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Restaurant Gives Homeless Free Meal Every Single Day Instead of Tossing Leftovers

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We waste food every day. Unfinished meals get thrown out or leftovers go bad. We eat so much and get so full that we may not even consider how valuable our food really is.

But for someone who’s homeless, every bite is a lifeline. Even the smallest portions make all the difference.

Someone who is starving doesn’t complain if their meal is cold or even on its way to going bad. A hungry person is just happy to be fed at all.

While we might live paycheck to paycheck, a homeless person lives meal to meal, almost always never knowing where their next one will come from.

Thirty-three-year-old Ashish Sood of Brisbane, Australia, knows what it’s like to live what he calls “rough.” In 2007, he arrived in the country with little aside from a student visa and a heart for all things culinary.

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Sood hoped one day to own his own restaurant. But he was nowhere near that point as a student. In fact, Sood lived on the streets for two weeks back then.

Though he only lived that way for a moment, Sood will never forget how hard and scary that way of life was. Because of his experience, he became determined to help others in the same situation.

It’s been over 10 years, and Sood’s dream of becoming a restaurant owner has become his reality. His Ginger and Garlic restaurant in Brisbane is known for its Indian fare.

While many restaurants simply throw out their unused or uneaten food every night, Sood came up with a better idea.

Instead of tossing his leftovers, the kindhearted man opens the doors of Ginger and Garlic every evening for the less fortunate.

A sign in the restaurant’s window reads, “Free meal for the homeless everyday after 10:30 p.m. Sunday after 8:30 p.m.”

“We’ve got so many people homeless, I have eight to nine people I see regularly,” Sood told ABC. “I want more, if there are more homeless people I’m happy to feed them, all of them.”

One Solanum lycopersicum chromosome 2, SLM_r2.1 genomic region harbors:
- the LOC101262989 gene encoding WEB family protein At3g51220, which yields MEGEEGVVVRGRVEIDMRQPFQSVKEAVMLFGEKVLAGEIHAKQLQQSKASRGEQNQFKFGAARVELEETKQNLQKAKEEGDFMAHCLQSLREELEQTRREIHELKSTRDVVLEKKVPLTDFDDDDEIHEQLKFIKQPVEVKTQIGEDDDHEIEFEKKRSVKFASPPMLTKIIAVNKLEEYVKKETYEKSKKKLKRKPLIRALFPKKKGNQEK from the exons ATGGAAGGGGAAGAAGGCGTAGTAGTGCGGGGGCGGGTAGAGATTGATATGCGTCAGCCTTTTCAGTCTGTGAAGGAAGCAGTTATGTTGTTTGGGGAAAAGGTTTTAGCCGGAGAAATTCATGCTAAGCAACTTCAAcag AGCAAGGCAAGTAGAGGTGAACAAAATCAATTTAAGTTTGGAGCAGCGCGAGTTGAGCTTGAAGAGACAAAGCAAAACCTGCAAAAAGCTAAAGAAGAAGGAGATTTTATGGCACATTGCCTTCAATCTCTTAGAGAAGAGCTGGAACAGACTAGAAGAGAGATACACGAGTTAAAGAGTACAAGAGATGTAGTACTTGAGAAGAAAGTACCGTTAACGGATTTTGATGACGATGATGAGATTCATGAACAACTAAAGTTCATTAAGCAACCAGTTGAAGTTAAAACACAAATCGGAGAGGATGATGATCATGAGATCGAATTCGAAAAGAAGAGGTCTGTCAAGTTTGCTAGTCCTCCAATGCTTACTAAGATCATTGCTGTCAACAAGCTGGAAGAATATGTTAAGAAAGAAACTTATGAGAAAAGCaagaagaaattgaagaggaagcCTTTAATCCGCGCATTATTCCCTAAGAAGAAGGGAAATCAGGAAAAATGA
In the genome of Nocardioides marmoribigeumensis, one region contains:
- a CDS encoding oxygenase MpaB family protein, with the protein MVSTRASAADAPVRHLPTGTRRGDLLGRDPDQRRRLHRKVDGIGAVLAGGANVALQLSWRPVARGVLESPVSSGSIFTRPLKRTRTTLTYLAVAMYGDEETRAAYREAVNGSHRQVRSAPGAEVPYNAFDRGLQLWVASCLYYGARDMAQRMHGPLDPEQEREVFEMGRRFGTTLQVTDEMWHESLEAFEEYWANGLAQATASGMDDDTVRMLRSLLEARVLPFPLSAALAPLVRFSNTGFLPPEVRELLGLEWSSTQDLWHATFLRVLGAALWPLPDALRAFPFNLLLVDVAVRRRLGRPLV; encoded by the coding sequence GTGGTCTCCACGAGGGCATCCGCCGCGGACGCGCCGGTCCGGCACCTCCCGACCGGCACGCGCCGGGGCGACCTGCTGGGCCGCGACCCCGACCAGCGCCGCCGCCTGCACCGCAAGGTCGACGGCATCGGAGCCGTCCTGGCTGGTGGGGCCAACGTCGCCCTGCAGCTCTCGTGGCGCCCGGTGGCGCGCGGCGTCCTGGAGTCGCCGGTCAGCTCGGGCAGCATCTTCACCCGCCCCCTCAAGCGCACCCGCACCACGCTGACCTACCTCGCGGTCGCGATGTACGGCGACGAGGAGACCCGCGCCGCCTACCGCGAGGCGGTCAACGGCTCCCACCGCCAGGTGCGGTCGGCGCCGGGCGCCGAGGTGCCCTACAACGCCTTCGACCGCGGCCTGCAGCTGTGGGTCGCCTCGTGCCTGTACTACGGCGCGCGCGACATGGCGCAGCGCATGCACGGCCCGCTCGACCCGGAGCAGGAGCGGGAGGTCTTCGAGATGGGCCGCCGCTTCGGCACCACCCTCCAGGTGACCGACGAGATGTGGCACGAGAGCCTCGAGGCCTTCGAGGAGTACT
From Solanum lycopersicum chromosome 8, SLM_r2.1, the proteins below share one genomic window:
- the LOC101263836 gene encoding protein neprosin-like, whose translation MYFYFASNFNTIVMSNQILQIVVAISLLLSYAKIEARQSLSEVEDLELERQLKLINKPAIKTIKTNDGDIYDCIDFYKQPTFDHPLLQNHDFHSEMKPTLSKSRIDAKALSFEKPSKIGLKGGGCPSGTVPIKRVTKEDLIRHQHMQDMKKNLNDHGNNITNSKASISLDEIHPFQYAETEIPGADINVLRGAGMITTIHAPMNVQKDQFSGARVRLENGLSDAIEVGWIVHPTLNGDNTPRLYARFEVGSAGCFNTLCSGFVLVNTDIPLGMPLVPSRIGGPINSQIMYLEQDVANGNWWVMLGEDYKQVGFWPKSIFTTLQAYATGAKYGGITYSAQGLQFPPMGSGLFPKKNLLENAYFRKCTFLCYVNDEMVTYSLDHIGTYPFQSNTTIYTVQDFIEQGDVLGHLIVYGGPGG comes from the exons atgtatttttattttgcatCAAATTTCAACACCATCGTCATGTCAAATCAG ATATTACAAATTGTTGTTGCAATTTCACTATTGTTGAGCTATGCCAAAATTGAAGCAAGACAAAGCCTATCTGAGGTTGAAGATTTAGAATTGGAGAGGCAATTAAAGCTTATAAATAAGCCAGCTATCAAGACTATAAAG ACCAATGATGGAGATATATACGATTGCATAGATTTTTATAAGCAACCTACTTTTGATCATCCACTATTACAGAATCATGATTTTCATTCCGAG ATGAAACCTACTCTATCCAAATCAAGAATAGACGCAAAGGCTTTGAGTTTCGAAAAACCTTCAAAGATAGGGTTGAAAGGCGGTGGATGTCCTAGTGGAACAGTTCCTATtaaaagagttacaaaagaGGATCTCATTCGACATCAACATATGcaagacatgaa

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And that’s exactly what he’s trying to do. His customers continually encourage and support his efforts, too.

“They’ve giving me thumbs up…” he said. Aside from the feeling Sood gets from providing meals for the homeless, the endeavor has also given him the chance to build relationships in the community.

Sara Harrup, CEO of the 3rd Space drop-in centre in Brisbane, is in full support of Sood’s efforts. “People assume they’re all drug addicts or criminals or that somehow they deserve it,” Harrup shared with ABC.

“So they’re very socially isolated and excluded,” she continued. “Having even the smallest gesture, having a conversation with them, it’s a wonderful thing.”

A video posted by ABC on Facebook revealed just how wonderful everyone thinks Sood’s nightly tradition is. Commenters have asked for Ginger and Garlic’s address, just so they can send something in support of this amazing man.



“This is true humanity with its sleeves rolled up,” one commenter said. “People like you really make a difference,” another noted.

We need more people like Sood in the world. All restaurants should do this sort of thing. Every little bit counts, and this man is the perfect example of how even one person can make an impact in their community.

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Sarah Carri is an avid reader and social media guru with a passion for truth and life. Her writing has previously been published in print and online by Focus on the Family and other well known media outlets. Her experience in ministry and Disney entertainment gives her a unique perspective on such topics.
Sarah Carri is an avid reader and social media guru with a passion for truth and life. Her writing has previously been published in print and online by Focus on the Family and other well known media outlets. Her experience in ministry and Disney entertainment gives her a unique perspective on such topics.

Sarah's experience as a successful working stay-at-home mom and business owner has given her the chance to write and research often. She stays up to date on the latest in entertainment and offers her views on celebrity stories based on her wide knowledge of the industry. Her success as a former preschool teacher and licensed daycare provider lend to her know-how on topics relating to parenting and childhood education.

Her thoughts on faith and family issues stem from home life and ministry work. Sarah takes time to attend workshops and classes annually that help her to improve and hone her writing craft. She is a graduate of the Institute of Children's Literature program and her writing has been acclaimed by ACFW and ECPA.
Education
Institute of Children's Literature, Art Institute of Phoenix (Advertising), University of California Irvine (Theater), Snow College (Early Childhood Education)
Location
Arizona
Languages Spoken
English
Topics of Expertise
Entertainment, Faith




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